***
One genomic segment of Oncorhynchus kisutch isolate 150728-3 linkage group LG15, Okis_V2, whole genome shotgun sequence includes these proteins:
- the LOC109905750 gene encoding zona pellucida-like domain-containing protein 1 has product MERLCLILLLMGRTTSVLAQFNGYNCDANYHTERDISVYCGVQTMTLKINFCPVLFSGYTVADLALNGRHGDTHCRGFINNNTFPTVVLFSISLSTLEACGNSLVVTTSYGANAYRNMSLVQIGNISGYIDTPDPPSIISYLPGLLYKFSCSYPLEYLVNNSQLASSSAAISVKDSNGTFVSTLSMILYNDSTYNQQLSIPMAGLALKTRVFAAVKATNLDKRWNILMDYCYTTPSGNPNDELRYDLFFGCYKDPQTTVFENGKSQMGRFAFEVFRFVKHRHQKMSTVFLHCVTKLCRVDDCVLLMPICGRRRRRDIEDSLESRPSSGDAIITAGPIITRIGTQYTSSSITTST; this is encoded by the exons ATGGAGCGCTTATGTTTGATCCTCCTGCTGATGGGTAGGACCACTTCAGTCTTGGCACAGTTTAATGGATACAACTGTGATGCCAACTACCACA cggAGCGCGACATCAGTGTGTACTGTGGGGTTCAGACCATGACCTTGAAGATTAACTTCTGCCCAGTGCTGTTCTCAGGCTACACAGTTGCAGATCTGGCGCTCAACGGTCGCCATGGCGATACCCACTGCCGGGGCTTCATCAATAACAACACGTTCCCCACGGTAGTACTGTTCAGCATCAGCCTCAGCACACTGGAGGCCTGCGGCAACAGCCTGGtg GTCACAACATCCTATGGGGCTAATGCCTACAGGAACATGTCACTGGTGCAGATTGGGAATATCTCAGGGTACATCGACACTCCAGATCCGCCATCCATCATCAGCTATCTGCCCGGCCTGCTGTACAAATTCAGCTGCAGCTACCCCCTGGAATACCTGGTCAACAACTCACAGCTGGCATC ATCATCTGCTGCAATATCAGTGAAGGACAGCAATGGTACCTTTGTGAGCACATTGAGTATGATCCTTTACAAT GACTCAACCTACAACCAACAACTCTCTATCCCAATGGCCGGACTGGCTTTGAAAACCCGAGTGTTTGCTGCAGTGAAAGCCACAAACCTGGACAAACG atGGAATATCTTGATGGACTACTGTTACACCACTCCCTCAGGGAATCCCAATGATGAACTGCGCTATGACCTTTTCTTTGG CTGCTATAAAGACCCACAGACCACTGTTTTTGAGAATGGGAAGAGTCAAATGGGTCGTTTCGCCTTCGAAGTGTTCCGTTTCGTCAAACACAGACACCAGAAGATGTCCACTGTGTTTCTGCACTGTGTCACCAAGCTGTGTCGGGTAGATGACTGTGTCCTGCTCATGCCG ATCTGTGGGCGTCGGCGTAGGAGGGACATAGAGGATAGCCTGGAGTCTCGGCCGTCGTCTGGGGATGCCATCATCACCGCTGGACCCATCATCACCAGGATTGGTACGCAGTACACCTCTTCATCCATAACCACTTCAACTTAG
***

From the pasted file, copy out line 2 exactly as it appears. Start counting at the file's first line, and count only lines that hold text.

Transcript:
- the LOC109905750 gene encoding zona pellucida-like domain-containing protein 1 has product MERLCLILLLMGRTTSVLAQFNGYNCDANYHTERDISVYCGVQTMTLKINFCPVLFSGYTVADLALNGRHGDTHCRGFINNNTFPTVVLFSISLSTLEACGNSLVVTTSYGANAYRNMSLVQIGNISGYIDTPDPPSIISYLPGLLYKFSCSYPLEYLVNNSQLASSSAAISVKDSNGTFVSTLSMILYNDSTYNQQLSIPMAGLALKTRVFAAVKATNLDKRWNILMDYCYTTPSGNPNDELRYDLFFGCYKDPQTTVFENGKSQMGRFAFEVFRFVKHRHQKMSTVFLHCVTKLCRVDDCVLLMPICGRRRRRDIEDSLESRPSSGDAIITAGPIITRIGTQYTSSSITTST; this is encoded by the exons ATGGAGCGCTTATGTTTGATCCTCCTGCTGATGGGTAGGACCACTTCAGTCTTGGCACAGTTTAATGGATACAACTGTGATGCCAACTACCACA cggAGCGCGACATCAGTGTGTACTGTGGGGTTCAGACCATGACCTTGAAGATTAACTTCTGCCCAGTGCTGTTCTCAGGCTACACAGTTGCAGATCTGGCGCTCAACGGTCGCCATGGCGATACCCACTGCCGGGGCTTCATCAATAACAACACGTTCCCCACGGTAGTACTGTTCAGCATCAGCCTCAGCACACTGGAGGCCTGCGGCAACAGCCTGGtg GTCACAACATCCTATGGGGCTAATGCCTACAGGAACATGTCACTGGTGCAGATTGGGAATATCTCAGGGTACATCGACACTCCAGATCCGCCATCCATCATCAGCTATCTGCCCGGCCTGCTGTACAAATTCAGCTGCAGCTACCCCCTGGAATACCTGGTCAACAACTCACAGCTGGCATC ATCATCTGCTGCAATATCAGTGAAGGACAGCAATGGTACCTTTGTGAGCACATTGAGTATGATCCTTTACAAT GACTCAACCTACAACCAACAACTCTCTATCCCAATGGCCGGACTGGCTTTGAAAACCCGAGTGTTTGCTGCAGTGAAAGCCACAAACCTGGACAAACG atGGAATATCTTGATGGACTACTGTTACACCACTCCCTCAGGGAATCCCAATGATGAACTGCGCTATGACCTTTTCTTTGG CTGCTATAAAGACCCACAGACCACTGTTTTTGAGAATGGGAAGAGTCAAATGGGTCGTTTCGCCTTCGAAGTGTTCCGTTTCGTCAAACACAGACACCAGAAGATGTCCACTGTGTTTCTGCACTGTGTCACCAAGCTGTGTCGGGTAGATGACTGTGTCCTGCTCATGCCG ATCTGTGGGCGTCGGCGTAGGAGGGACATAGAGGATAGCCTGGAGTCTCGGCCGTCGTCTGGGGATGCCATCATCACCGCTGGACCCATCATCACCAGGATTGGTACGCAGTACACCTCTTCATCCATAACCACTTCAACTTAG